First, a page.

Starbucks Forgot To Engage In Effects/Impact Bargaining, Now The NLRB Wants It To Reopen Stores

Kollman & Saucier
Kollman & Saucier

To call Starbucks’ relationship with Starbucks Workers United union (Workers United) strained is an understatement.  The relationship began in December 2021 when Workers United’s campaign in Buffalo, NY resulted in the first unionized Starbucks store.  Since then, workers at over 400 Starbucks stores have voted to unionize nationally, many represented by Workers United.  Hundreds of unfair labor practice charges have also been filed on both sides; Starbucks hasn’t fared well before the National Labor Relations Board (NLRB) regarding those charges.  But despite the bad blood, when the adage is that there is a Starbucks on every corner, the Seattle coffee giant is often faced with decisions that affect business, including closing stores.  It shouldn’t have to consult with its union about that decision.  Those economic and operational decisions have resulted in a tumultuous relationship with Workers United, who since 2022 have had an open charge in Region 19 (Seattle Washington) of the NLRB claiming Starbuck’s closure of unionized stores violated the National Labor Relations Act (NLRA).  NLRB Case No. 19-CA-301884 (Aug. 22, 2022).

Now, the NLRB has issued a complaint against Starbucks claiming it illegally closed 23 stores, less than half of which were unionized, in an effort to penalize the Union.  Part of the complaint is a demand that Starbucks reopen the closed stores, or transfer the employees to new work locations.

To be clear, Starbucks has an absolute right to decide to close stores or cease operations.  The issue Workers United has raised, and the NLRB seems to agree with, is Starbucks has failed to engage in effects bargaining (also knows as impact bargaining).  In part, Workers United believes that unionized workers who are faced with a store closure should be transferred to another store; at least until effects bargaining has been completed.  To me, that seems a bit at odds with the law, but the NLRB often does not always consistently apply the law.  Comp. The Atlantic Opera, Inc., 372 NLRB No. 95, slip op., 8 (2023) with FedEx Home Delivery v. NLRB, 849 F.3d1123, 1128 (D.C. Cir. 2017).  However, the rule to engage in effects bargaining is real.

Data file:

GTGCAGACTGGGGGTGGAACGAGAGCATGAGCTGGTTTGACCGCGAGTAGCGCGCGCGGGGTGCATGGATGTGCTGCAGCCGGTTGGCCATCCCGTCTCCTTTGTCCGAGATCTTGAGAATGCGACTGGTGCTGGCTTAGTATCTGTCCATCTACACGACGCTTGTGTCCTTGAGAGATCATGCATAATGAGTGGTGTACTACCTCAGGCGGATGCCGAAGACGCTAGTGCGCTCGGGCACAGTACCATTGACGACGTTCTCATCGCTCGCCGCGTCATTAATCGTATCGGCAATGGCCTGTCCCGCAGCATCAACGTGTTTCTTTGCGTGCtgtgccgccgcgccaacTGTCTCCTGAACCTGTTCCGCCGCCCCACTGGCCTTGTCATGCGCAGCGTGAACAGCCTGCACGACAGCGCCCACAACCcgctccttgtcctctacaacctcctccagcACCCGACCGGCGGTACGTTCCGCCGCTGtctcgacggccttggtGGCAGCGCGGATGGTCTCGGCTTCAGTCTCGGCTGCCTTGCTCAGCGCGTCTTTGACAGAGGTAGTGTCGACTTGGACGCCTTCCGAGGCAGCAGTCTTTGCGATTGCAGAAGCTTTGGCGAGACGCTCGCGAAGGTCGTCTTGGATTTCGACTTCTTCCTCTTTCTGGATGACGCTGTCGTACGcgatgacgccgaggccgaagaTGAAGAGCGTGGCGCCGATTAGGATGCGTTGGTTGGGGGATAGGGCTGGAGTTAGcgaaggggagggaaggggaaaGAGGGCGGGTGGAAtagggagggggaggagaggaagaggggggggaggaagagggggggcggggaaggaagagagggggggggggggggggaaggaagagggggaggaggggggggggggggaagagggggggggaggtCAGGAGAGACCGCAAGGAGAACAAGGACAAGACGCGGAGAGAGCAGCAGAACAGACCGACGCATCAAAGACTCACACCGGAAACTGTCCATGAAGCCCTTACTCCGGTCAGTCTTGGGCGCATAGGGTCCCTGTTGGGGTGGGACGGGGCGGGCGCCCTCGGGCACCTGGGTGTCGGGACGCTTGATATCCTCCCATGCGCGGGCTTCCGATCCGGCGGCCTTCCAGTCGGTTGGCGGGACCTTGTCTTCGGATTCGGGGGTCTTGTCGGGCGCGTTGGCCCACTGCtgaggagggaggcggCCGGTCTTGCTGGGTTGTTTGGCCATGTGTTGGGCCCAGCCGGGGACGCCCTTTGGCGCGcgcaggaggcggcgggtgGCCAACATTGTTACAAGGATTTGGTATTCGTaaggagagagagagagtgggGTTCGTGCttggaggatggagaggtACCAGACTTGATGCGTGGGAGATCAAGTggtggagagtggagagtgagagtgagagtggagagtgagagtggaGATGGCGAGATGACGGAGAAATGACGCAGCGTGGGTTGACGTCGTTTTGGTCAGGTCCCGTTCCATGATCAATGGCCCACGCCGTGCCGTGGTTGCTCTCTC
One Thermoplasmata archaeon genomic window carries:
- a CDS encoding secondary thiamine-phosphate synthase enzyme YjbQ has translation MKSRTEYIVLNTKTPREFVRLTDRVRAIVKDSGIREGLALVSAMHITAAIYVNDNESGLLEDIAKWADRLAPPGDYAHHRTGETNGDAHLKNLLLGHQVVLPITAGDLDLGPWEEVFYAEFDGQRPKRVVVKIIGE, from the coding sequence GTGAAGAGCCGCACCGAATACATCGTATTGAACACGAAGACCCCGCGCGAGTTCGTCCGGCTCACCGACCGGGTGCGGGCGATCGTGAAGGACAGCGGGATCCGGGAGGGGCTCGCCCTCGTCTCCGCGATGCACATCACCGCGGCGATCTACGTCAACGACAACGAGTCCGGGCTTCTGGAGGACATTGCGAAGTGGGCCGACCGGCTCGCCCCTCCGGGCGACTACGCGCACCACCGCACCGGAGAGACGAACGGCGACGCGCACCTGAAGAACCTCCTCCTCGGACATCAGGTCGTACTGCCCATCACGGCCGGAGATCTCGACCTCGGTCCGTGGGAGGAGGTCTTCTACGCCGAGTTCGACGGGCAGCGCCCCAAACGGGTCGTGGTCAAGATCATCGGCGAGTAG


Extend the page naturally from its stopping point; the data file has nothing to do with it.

Effects bargaining is the duty to engage in bargaining over issues that are fully within management’s discretion (i.e. certain economic decisions, standards of productivity, to determine the personnel, methods, means, and facilities by which operations are conducted, decisions to cease operations, among others), but the effect of the decision may change the terms and conditions of work for bargaining unit members.  Changes to terms and conditions of work are mandatory bargaining subjects found under Section 9(a) of the NLRA.  Therefore, before an employer chooses to go out of business, conduct layoffs, or close an underperforming coffee shop, the employer must first engage with their employees’ union to have a chat about how the decision will impact bargaining unit employees.  Failing to engage in bargaining, or failing to bargain in good faith, can result in an unfair labor practice charge as both are violations of the NLRA, Sections 8(d) and 8(a)(5). 

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